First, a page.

The 18th annual Great Backyard Bird Count (GBBC) takes place Feb. 13-16 so you can celebrate your love of birds on Valentine’s Day.
A joint project of the Cornell Lab of Ornithology, the National Audubon Society, and Bird Studies Canada, the GBBC is an opportunity for all to discover the wonders of nature we call birds. Begun in 1998, the GBBC enlists birders of all skill levels in an effort to keep common birds common.
It provides a snapshot of midwinter bird abundance and distribution. Last year, GBBC “citizen scientists” from 135 countries turned in 144,109 checklists reporting a total of 17,748,756 individual birds and 4,296 species — that’s about 43 percent of all the bird species in the world!
In addition to the United States and Canada, India, Australia and Mexico led the way with the greatest number of checklists submitted.
Where they stand
In the United States, California birders submitted the most checklists (9,452), followed by New York (8,450), and Pennsylvania (7,617). Ohio ranked seventh with 5,798 checklists, Michigan ranked 10th (4,334), and West Virginia ranked 37th (898).
The species reported on the most checklists were northern cardinals (61,045), dark-eyed juncos (58,077), mourning doves (50,596), blue jays (45,027), and downy woodpeckers (42,215). The most numerous bird reported in the United States was the red-winged blackbird, with 1,609,037 counted.
In 2014, North American birdwatchers fell in love with snowy owls when they were reported in unprecedented numbers across southeastern Canada, the Great Lakes states, the Northeast, and down the Atlantic Coast.
Higher numbers. Expect snowy owls to show up in higher numbers during this year’s GBBC, too.
“It’s called an ‘echo flight,’” explains Marshall Iliff, eBird Project Leader at the Cornell Lab of Ornithology. “After a huge irruption like we had last winter, the following year often yields higher-than-usual numbers as well. The abundance of lemmings that produced last year’s snowy owl irruption likely continued or emerged in new areas of eastern Canada, more owls may have stayed east after last year’s irruption, and some of last year’s birds that came south are returning.”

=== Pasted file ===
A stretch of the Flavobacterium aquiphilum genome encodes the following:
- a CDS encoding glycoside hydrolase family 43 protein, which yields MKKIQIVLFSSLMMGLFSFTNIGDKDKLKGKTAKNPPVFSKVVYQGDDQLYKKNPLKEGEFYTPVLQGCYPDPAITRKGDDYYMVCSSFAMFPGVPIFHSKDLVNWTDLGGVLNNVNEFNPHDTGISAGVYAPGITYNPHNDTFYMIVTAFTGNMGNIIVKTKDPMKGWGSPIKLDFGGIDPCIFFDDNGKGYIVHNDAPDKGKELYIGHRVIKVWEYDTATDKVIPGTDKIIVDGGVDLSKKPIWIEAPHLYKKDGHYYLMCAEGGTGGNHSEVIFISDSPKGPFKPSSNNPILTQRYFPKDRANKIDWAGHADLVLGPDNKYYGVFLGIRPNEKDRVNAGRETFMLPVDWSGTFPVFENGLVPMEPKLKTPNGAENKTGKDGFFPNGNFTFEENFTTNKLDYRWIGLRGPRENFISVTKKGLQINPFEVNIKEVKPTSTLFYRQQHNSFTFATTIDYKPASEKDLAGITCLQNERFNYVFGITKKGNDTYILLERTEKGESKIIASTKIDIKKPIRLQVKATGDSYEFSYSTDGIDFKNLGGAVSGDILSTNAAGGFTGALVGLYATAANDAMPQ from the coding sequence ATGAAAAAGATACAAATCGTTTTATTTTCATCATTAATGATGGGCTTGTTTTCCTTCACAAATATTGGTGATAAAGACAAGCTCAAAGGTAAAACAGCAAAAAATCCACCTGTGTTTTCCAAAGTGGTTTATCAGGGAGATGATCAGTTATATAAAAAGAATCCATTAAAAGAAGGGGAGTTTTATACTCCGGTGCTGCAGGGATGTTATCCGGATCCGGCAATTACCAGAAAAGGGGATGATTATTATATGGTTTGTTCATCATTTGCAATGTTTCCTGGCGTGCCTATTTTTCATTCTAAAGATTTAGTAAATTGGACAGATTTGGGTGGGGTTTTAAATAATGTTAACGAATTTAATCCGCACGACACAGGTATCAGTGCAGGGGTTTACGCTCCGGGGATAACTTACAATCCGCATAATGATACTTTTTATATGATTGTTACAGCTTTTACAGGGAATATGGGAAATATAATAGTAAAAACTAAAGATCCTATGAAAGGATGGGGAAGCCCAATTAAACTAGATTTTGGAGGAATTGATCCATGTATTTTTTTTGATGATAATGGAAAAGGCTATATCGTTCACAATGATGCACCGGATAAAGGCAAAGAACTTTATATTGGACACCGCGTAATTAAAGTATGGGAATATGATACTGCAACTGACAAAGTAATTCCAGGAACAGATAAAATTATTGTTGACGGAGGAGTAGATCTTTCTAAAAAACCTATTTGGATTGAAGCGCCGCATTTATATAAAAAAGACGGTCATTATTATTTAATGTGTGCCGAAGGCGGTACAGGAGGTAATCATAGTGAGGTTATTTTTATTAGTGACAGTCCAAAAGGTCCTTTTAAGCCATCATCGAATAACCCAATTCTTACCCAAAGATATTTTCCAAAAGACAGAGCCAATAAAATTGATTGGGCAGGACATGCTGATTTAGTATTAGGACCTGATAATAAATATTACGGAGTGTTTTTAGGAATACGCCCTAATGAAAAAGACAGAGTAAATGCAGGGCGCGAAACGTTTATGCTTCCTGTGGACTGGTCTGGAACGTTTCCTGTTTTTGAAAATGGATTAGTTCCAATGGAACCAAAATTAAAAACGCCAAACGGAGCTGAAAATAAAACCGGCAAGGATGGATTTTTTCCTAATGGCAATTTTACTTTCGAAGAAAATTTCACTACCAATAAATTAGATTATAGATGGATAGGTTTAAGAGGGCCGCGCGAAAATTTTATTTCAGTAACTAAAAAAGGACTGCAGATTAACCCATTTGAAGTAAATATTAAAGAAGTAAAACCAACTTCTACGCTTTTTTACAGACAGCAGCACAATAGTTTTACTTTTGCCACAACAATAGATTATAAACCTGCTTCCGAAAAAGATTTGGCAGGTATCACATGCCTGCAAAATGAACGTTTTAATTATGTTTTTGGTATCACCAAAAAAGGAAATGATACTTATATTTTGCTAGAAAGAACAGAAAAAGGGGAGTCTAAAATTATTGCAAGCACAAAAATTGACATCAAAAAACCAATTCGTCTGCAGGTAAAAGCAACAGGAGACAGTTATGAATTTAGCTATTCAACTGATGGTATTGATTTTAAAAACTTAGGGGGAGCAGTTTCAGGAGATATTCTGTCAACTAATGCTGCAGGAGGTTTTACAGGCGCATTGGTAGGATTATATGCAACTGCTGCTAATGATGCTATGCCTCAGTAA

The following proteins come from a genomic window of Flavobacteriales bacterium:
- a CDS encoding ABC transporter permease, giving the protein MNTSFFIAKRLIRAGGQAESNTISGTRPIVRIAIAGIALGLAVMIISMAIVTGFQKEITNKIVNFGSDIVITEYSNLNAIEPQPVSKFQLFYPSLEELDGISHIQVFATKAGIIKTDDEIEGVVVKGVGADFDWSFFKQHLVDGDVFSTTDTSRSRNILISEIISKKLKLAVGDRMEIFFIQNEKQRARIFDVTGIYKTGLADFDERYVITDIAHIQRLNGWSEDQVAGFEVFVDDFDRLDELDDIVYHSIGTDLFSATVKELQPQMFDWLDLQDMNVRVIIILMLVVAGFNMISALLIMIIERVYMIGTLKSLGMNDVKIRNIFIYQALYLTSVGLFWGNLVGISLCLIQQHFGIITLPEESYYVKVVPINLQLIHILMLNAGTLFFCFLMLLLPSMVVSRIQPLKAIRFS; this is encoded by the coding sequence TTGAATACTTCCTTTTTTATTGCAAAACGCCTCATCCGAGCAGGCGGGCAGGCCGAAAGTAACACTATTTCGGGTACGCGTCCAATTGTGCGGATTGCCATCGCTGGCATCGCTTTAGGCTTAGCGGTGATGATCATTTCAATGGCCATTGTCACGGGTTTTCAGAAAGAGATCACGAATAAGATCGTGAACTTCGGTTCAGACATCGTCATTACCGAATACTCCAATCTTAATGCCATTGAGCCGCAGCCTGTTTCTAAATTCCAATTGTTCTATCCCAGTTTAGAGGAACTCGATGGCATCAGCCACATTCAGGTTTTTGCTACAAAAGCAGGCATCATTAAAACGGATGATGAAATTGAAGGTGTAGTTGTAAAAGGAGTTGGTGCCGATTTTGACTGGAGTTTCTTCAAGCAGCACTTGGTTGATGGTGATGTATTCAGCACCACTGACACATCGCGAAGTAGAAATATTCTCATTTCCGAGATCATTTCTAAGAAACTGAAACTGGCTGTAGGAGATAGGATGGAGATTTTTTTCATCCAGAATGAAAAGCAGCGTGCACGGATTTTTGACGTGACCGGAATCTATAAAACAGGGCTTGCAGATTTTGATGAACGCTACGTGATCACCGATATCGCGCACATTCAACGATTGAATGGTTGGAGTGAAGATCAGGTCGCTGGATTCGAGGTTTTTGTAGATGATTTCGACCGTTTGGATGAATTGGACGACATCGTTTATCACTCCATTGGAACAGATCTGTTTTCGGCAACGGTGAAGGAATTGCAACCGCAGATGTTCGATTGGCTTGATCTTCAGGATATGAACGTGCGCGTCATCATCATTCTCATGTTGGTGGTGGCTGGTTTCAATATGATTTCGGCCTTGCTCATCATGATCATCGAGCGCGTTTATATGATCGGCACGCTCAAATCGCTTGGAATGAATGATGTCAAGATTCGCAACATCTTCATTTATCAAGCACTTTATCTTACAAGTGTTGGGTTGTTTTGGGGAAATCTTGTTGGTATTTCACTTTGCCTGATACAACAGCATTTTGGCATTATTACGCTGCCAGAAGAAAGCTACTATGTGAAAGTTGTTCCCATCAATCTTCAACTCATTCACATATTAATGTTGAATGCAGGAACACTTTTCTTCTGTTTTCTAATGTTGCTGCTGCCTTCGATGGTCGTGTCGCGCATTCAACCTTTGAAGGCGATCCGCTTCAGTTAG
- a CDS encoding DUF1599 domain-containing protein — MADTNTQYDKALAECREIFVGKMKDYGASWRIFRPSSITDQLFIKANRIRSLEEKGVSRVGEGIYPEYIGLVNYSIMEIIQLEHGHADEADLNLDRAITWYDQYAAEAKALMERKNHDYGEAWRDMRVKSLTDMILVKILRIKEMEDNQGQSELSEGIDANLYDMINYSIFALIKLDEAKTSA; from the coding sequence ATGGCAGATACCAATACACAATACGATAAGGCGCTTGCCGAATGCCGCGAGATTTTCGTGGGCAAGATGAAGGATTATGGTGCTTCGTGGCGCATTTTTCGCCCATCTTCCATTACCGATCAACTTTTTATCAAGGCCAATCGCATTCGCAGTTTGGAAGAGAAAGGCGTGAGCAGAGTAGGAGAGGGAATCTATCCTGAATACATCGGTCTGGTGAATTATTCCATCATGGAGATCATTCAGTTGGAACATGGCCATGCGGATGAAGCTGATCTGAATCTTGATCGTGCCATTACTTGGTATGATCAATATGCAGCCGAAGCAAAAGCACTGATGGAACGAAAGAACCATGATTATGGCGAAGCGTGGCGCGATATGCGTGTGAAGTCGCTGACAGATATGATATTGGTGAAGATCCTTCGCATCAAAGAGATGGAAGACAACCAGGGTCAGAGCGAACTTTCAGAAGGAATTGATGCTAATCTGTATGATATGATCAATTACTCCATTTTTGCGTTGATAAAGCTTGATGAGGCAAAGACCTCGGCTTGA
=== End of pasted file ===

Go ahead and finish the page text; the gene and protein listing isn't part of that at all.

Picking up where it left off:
“This may also be a big year for finches,” noted Audubon Chief Scientist Gary Langham. “GBBC participants in North America should be on the lookout for larger numbers of pine siskins and redpolls. These birds also push farther south when pine cone seed crops fail in the far north of Canada.”
“We especially want to encourage people to share their love of birds and bird watching with someone new this year,” said Dick Cannings at Bird Studies Canada. “Share your passion, and you may fledge a brand new bird watcher!”
Anyone can participate in the Great Backyard Bird Count, from novice bird watchers to experts. Participants count birds for as little as 15 minutes (or as long as they wish) on one or more days of the event and report their sightings online. Counts can be done anywhere from the backyard to a local park, nature center or wildlife refuge.
It’s easy, free and fun.
During the count, results are updated hourly on animated maps and colorful graphs for all to view. This feedback allows participants to see almost immediately how their observations fit into the continental perspective.
Results from previous GBBCs are also available online.
Pat Leonard, a spokesperson for the lab, said they also receive thousands of digital photos each year from all over the country. To see some of the best recent photos and the winners of the GBBC photo contests, visit www.birdsource.org/gbbc/gallery.
The GBBC web site also includes a variety of other useful birding information — vocabulary, birdwatching and bird feeding tips, and vocalizations. It’s a valuable resource for all birders, especially students.
The GBBC is a terrific way to contribute to a better understanding of birds. For more information about the GBBC or the Lab of Ornithology, contact the Lab at 159 Sapsucker Woods Road, Ithaca, NY 14850, www.birdcount.org, or call 800/843-2473.
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